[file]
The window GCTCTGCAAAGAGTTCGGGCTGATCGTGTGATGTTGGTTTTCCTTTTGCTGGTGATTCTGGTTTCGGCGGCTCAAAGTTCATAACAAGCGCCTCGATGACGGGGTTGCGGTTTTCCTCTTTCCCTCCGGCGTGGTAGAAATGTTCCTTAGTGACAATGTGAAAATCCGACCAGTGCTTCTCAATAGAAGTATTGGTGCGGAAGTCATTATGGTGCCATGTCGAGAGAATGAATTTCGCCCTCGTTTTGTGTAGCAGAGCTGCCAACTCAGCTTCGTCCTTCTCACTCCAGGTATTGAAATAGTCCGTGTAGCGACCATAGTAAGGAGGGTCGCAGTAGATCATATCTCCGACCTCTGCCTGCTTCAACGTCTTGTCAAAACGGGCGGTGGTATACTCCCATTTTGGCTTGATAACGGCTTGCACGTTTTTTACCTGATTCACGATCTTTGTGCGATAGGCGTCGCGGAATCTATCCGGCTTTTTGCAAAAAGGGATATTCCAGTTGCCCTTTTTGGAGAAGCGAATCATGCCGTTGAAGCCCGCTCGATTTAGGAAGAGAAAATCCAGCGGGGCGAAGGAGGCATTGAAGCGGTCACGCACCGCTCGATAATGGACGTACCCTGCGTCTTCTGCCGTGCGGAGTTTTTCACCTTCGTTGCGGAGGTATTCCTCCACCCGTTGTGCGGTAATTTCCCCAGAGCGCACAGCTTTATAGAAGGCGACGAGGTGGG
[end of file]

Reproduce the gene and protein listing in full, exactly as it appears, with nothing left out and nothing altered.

The window GCTCTGCAAAGAGTTCGGGCTGATCGTGTGATGTTGGTTTTCCTTTTGCTGGTGATTCTGGTTTCGGCGGCTCAAAGTTCATAACAAGCGCCTCGATGACGGGGTTGCGGTTTTCCTCTTTCCCTCCGGCGTGGTAGAAATGTTCCTTAGTGACAATGTGAAAATCCGACCAGTGCTTCTCAATAGAAGTATTGGTGCGGAAGTCATTATGGTGCCATGTCGAGAGAATGAATTTCGCCCTCGTTTTGTGTAGCAGAGCTGCCAACTCAGCTTCGTCCTTCTCACTCCAGGTATTGAAATAGTCCGTGTAGCGACCATAGTAAGGAGGGTCGCAGTAGATCATATCTCCGACCTCTGCCTGCTTCAACGTCTTGTCAAAACGGGCGGTGGTATACTCCCATTTTGGCTTGATAACGGCTTGCACGTTTTTTACCTGATTCACGATCTTTGTGCGATAGGCGTCGCGGAATCTATCCGGCTTTTTGCAAAAAGGGATATTCCAGTTGCCCTTTTTGGAGAAGCGAATCATGCCGTTGAAGCCCGCTCGATTTAGGAAGAGAAAATCCAGCGGGGCGAAGGAGGCATTGAAGCGGTCACGCACCGCTCGATAATGGACGTACCCTGCGTCTTCTGCCGTGCGGAGTTTTTCACCTTCGTTGCGGAGGTATTCCTCCACCCGTTGTGCGGTAATTTCCCCAGAGCGCACAGCTTTATAGAAGGCGACGAGGTGGG